Range Tea

Discussion in 'Weapons, Equipment & Rations' started by stodge, Apr 12, 2006.

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  1. I've just acquired a Norwegian flask and wanted to introduce my cadets to the wonders of mass poisoning courtesy of range tea. Now, I have experienced the delights myself many times and nearly fell for the old 'with or without sugar taps' line as well, however, i've never actually made it myself. I assure you this isn't a Wah but how do you make the tea? do you just lob a handful of teabags in and half a bag of sugar and leave them in to stew for the day or is it a much more refined process which would be the envy of many a geisha? I can see me being the only one that uses it in fairness but it would be a shame not to use the norgee since it was free (i'll do a sniff test to ensure the previous contents were mildly edible first). i was going to try range stew but frankly it's too much effort and the ungrateful little sods are'nt worth it.

    cheers in advance in the vain hope of a useful reply.
     
  2. Never made it myself, but I have watched it prepared in the kitchens at SMP for me. The technique seems to be to put a quarter pound packet of tea into a device like a large metal tea strainer that sits on top of the Nowegian. Boiling water/steam is then run into the thing till the container is nearly full. By then the tea leaves are sitting in the boiling water. The filling takes about a minute. The strainer is then left for a couple of minutes before removing it. Add about two pints of milk and put the lid on. They usually give us a paper bag with sugar, enough to sweeten a vat of tea let alone a Norwegian container of the stuff. Anyway, place container in vehicle and drive to range/training area - that provides the necessary stirring. If the sugar is put into the Norwegian then 15 miles of driving on ordinary roads or 1.5 miles cross country in a Landy should suffice.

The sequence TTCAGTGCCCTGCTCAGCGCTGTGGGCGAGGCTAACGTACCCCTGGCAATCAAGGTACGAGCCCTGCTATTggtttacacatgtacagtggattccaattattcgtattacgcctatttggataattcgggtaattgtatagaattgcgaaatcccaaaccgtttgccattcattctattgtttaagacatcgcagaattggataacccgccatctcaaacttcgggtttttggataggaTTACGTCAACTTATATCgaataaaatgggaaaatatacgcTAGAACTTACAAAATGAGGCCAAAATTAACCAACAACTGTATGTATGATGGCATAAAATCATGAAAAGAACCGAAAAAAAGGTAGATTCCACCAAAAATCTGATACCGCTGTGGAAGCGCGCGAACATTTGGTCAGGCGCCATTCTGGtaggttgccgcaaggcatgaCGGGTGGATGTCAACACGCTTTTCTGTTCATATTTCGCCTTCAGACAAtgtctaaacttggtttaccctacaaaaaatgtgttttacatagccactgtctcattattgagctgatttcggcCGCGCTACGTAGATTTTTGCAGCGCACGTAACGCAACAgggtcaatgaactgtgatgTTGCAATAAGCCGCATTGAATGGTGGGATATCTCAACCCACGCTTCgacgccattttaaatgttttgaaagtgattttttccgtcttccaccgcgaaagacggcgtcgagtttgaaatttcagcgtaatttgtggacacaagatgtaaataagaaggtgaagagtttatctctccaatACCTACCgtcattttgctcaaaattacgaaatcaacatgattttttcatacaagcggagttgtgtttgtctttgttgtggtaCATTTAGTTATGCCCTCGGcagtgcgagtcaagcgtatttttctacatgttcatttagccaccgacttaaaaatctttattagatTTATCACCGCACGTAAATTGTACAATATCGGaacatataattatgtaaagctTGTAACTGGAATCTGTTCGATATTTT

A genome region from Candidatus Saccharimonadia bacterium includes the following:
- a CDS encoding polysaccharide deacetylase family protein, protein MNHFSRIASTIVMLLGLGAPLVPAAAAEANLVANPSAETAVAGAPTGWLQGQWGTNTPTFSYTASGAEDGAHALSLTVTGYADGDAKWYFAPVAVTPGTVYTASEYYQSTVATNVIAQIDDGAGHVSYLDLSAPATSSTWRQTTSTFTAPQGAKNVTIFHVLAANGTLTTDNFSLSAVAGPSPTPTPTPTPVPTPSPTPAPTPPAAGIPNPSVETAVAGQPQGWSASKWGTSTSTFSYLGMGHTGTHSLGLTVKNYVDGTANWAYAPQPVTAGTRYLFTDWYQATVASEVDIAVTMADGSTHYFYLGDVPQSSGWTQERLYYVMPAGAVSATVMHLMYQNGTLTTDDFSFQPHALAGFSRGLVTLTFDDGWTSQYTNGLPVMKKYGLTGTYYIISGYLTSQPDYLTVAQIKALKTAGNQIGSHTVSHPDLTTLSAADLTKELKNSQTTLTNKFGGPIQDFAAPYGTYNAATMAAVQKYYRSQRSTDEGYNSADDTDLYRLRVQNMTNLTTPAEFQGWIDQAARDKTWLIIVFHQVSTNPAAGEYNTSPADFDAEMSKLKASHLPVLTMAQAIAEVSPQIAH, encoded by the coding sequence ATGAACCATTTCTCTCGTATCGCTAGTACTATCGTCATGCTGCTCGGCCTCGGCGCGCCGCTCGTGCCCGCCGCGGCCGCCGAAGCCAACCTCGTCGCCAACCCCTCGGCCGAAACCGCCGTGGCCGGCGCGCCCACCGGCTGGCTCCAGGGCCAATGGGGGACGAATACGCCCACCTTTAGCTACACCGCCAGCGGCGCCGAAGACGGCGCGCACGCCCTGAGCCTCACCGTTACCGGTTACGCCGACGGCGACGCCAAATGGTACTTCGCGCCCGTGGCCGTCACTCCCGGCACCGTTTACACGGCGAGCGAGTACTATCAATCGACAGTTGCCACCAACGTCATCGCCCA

The Wise Ones on here will have other recipes no doubt, and probably better, but thats the SMP recipe for you. Enjoy!